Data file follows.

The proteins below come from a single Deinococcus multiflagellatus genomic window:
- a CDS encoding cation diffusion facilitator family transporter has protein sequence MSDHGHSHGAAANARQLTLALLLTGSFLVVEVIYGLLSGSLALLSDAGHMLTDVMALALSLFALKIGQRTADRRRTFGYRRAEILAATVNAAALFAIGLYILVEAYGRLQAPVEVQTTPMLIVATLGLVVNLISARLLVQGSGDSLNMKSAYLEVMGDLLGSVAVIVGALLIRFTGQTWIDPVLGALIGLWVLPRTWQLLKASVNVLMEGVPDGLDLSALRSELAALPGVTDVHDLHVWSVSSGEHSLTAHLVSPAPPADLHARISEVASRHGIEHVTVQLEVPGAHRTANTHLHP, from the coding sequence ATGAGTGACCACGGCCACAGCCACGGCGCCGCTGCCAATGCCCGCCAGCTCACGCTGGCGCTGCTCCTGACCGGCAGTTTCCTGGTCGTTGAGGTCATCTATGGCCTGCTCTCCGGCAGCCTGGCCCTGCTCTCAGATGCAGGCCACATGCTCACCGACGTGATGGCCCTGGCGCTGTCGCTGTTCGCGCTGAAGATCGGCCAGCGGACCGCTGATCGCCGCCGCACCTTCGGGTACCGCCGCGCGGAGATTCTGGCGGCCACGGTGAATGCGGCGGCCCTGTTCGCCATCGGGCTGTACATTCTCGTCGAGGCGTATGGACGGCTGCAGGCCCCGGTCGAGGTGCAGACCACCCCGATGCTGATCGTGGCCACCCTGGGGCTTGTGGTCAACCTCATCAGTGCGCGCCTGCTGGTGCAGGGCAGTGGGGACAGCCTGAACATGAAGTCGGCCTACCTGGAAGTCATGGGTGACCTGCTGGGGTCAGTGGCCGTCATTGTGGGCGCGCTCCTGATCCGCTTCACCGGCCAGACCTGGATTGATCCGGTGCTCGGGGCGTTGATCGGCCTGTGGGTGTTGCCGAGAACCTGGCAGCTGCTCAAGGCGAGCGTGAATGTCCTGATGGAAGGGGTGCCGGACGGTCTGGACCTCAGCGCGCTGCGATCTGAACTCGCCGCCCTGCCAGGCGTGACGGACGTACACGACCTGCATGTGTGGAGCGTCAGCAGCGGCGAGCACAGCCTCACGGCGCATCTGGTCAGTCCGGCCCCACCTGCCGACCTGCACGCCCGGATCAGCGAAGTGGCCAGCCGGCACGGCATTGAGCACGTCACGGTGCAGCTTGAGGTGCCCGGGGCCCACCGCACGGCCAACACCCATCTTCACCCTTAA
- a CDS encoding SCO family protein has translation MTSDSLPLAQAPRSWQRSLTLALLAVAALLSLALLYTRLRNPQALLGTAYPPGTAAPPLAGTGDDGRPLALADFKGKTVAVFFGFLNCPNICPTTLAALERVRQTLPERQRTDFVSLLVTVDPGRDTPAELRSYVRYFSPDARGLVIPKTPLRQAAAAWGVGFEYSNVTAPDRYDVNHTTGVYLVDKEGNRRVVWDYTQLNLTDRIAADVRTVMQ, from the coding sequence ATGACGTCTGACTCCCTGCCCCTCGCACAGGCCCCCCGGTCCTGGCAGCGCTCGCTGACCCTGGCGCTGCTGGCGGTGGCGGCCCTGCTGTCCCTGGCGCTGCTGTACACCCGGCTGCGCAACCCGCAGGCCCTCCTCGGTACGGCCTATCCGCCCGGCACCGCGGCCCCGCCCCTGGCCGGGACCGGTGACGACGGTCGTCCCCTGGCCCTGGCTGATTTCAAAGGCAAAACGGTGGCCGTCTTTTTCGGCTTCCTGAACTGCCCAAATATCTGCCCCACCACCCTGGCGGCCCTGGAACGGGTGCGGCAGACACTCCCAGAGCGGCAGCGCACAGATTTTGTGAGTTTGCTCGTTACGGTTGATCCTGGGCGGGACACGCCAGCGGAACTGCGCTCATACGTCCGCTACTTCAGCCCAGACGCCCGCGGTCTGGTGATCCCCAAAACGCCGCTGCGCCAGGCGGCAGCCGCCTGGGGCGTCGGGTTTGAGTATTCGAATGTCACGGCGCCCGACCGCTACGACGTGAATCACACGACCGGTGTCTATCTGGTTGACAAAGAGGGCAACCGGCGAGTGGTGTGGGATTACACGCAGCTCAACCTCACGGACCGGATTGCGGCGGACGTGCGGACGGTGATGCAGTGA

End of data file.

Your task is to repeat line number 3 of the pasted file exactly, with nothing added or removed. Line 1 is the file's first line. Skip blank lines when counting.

- a CDS encoding SCO family protein has translation MTSDSLPLAQAPRSWQRSLTLALLAVAALLSLALLYTRLRNPQALLGTAYPPGTAAPPLAGTGDDGRPLALADFKGKTVAVFFGFLNCPNICPTTLAALERVRQTLPERQRTDFVSLLVTVDPGRDTPAELRSYVRYFSPDARGLVIPKTPLRQAAAAWGVGFEYSNVTAPDRYDVNHTTGVYLVDKEGNRRVVWDYTQLNLTDRIAADVRTVMQ, from the coding sequence ATGACGTCTGACTCCCTGCCCCTCGCACAGGCCCCCCGGTCCTGGCAGCGCTCGCTGACCCTGGCGCTGCTGGCGGTGGCGGCCCTGCTGTCCCTGGCGCTGCTGTACACCCGGCTGCGCAACCCGCAGGCCCTCCTCGGTACGGCCTATCCGCCCGGCACCGCGGCCCCGCCCCTGGCCGGGACCGGTGACGACGGTCGTCCCCTGGCCCTGGCTGATTTCAAAGGCAAAACGGTGGCCGTCTTTTTCGGCTTCCTGAACTGCCCAAATATCTGCCCCACCACCCTGGCGGCCCTGGAACGGGTGCGGCAGACACTCCCAGAGCGGCAGCGCACAGATTTTGTGAGTTTGCTCGTTACGGTTGATCCTGGGCGGGACACGCCAGCGGAACTGCGCTCATACGTCCGCTACTTCAGCCCAGACGCCCGCGGTCTGGTGATCCCCAAAACGCCGCTGCGCCAGGCGGCAGCCGCCTGGGGCGTCGGGTTTGAGTATTCGAATGTCACGGCGCCCGACCGCTACGACGTGAATCACACGACCGGTGTCTATCTGGTTGACAAAGAGGGCAACCGGCGAGTGGTGTGGGATTACACGCAGCTCAACCTCACGGACCGGATTGCGGCGGACGTGCGGACGGTGATGCAGTGA